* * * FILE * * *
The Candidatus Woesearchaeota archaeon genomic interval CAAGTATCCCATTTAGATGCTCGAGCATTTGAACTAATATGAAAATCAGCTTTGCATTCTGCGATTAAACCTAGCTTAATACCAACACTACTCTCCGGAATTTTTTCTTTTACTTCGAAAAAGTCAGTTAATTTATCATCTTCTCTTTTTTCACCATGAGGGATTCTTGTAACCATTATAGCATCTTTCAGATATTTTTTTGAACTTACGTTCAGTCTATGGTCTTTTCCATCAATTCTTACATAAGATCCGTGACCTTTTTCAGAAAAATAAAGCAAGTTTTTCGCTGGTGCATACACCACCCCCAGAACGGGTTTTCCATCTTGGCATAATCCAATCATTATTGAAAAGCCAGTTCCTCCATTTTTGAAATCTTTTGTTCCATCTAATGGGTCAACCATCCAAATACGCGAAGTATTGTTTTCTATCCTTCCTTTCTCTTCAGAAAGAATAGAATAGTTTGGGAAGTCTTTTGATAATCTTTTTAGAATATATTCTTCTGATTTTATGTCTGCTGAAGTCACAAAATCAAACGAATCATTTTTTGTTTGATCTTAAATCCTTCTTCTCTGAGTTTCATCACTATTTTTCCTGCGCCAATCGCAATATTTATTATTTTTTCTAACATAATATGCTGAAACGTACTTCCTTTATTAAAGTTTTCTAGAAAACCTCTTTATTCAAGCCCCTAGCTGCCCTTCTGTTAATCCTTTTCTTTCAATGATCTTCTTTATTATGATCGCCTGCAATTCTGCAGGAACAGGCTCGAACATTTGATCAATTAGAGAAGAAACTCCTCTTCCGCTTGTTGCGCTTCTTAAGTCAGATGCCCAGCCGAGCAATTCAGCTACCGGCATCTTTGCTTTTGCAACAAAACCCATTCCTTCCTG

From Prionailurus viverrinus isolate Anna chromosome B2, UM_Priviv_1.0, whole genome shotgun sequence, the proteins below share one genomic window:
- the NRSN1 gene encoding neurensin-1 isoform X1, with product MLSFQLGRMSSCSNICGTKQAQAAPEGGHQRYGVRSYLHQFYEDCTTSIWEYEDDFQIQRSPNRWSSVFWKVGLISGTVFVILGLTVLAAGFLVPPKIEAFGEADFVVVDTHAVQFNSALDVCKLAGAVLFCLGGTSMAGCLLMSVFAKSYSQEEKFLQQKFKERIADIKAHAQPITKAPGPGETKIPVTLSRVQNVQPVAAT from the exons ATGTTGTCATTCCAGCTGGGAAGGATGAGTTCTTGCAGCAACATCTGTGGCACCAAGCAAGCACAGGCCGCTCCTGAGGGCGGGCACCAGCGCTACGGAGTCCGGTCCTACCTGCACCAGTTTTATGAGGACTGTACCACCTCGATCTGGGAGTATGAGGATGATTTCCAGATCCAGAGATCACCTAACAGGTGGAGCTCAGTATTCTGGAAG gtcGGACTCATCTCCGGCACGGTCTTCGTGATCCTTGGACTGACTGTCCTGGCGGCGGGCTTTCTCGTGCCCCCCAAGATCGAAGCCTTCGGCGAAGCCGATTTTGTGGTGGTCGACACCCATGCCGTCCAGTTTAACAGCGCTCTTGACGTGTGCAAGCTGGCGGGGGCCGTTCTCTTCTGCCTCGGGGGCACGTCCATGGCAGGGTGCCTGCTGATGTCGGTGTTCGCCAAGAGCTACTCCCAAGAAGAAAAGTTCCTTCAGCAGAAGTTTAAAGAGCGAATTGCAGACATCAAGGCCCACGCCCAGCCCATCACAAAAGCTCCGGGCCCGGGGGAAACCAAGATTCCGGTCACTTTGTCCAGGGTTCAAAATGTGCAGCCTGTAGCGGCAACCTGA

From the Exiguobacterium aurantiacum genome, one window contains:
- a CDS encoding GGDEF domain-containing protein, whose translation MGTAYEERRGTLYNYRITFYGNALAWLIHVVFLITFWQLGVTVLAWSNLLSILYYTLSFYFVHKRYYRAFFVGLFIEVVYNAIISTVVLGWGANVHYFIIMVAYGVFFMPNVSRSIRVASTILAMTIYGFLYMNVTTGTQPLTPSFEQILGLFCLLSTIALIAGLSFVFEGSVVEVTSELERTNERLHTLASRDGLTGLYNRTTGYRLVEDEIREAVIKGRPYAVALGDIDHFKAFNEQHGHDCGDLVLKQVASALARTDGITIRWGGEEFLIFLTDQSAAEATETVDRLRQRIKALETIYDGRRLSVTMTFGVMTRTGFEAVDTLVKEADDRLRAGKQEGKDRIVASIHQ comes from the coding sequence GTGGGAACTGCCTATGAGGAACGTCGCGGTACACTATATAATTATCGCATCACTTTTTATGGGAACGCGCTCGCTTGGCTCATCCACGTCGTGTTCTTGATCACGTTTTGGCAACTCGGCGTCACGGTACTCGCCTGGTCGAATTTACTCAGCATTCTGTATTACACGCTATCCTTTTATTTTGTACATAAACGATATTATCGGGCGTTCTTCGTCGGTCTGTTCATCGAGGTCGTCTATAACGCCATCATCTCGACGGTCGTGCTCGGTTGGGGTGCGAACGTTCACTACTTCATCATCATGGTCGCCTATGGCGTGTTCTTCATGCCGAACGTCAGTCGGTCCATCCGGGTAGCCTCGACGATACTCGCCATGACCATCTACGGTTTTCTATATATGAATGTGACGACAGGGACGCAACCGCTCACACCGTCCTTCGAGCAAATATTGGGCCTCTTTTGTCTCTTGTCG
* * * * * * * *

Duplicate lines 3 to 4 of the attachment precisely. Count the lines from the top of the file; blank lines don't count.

- the NRSN1 gene encoding neurensin-1 isoform X1, with product MLSFQLGRMSSCSNICGTKQAQAAPEGGHQRYGVRSYLHQFYEDCTTSIWEYEDDFQIQRSPNRWSSVFWKVGLISGTVFVILGLTVLAAGFLVPPKIEAFGEADFVVVDTHAVQFNSALDVCKLAGAVLFCLGGTSMAGCLLMSVFAKSYSQEEKFLQQKFKERIADIKAHAQPITKAPGPGETKIPVTLSRVQNVQPVAAT from the exons ATGTTGTCATTCCAGCTGGGAAGGATGAGTTCTTGCAGCAACATCTGTGGCACCAAGCAAGCACAGGCCGCTCCTGAGGGCGGGCACCAGCGCTACGGAGTCCGGTCCTACCTGCACCAGTTTTATGAGGACTGTACCACCTCGATCTGGGAGTATGAGGATGATTTCCAGATCCAGAGATCACCTAACAGGTGGAGCTCAGTATTCTGGAAG gtcGGACTCATCTCCGGCACGGTCTTCGTGATCCTTGGACTGACTGTCCTGGCGGCGGGCTTTCTCGTGCCCCCCAAGATCGAAGCCTTCGGCGAAGCCGATTTTGTGGTGGTCGACACCCATGCCGTCCAGTTTAACAGCGCTCTTGACGTGTGCAAGCTGGCGGGGGCCGTTCTCTTCTGCCTCGGGGGCACGTCCATGGCAGGGTGCCTGCTGATGTCGGTGTTCGCCAAGAGCTACTCCCAAGAAGAAAAGTTCCTTCAGCAGAAGTTTAAAGAGCGAATTGCAGACATCAAGGCCCACGCCCAGCCCATCACAAAAGCTCCGGGCCCGGGGGAAACCAAGATTCCGGTCACTTTGTCCAGGGTTCAAAATGTGCAGCCTGTAGCGGCAACCTGA

From the Exiguobacterium aurantiacum genome, one window contains: